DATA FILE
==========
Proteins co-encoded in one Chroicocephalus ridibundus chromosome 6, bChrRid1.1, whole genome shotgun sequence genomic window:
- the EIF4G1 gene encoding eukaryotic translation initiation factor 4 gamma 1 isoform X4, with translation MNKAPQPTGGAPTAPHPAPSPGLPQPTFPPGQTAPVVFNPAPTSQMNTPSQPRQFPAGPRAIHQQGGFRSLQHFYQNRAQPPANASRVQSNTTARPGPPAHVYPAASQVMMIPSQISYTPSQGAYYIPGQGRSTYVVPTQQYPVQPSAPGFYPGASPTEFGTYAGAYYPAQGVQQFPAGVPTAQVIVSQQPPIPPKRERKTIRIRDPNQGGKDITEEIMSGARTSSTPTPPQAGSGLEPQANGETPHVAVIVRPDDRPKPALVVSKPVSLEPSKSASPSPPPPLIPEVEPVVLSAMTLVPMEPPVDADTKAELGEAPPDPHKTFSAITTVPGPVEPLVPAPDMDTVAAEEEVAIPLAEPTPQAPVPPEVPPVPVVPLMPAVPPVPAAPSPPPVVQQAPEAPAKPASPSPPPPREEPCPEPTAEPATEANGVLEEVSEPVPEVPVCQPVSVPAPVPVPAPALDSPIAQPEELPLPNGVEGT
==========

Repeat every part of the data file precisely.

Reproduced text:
Proteins co-encoded in one Chroicocephalus ridibundus chromosome 6, bChrRid1.1, whole genome shotgun sequence genomic window:
- the EIF4G1 gene encoding eukaryotic translation initiation factor 4 gamma 1 isoform X4, with translation MNKAPQPTGGAPTAPHPAPSPGLPQPTFPPGQTAPVVFNPAPTSQMNTPSQPRQFPAGPRAIHQQGGFRSLQHFYQNRAQPPANASRVQSNTTARPGPPAHVYPAASQVMMIPSQISYTPSQGAYYIPGQGRSTYVVPTQQYPVQPSAPGFYPGASPTEFGTYAGAYYPAQGVQQFPAGVPTAQVIVSQQPPIPPKRERKTIRIRDPNQGGKDITEEIMSGARTSSTPTPPQAGSGLEPQANGETPHVAVIVRPDDRPKPALVVSKPVSLEPSKSASPSPPPPLIPEVEPVVLSAMTLVPMEPPVDADTKAELGEAPPDPHKTFSAITTVPGPVEPLVPAPDMDTVAAEEEVAIPLAEPTPQAPVPPEVPPVPVVPLMPAVPPVPAAPSPPPVVQQAPEAPAKPASPSPPPPREEPCPEPTAEPATEANGVLEEVSEPVPEVPVCQPVSVPAPVPVPAPALDSPIAQPEELPLPNGVEGT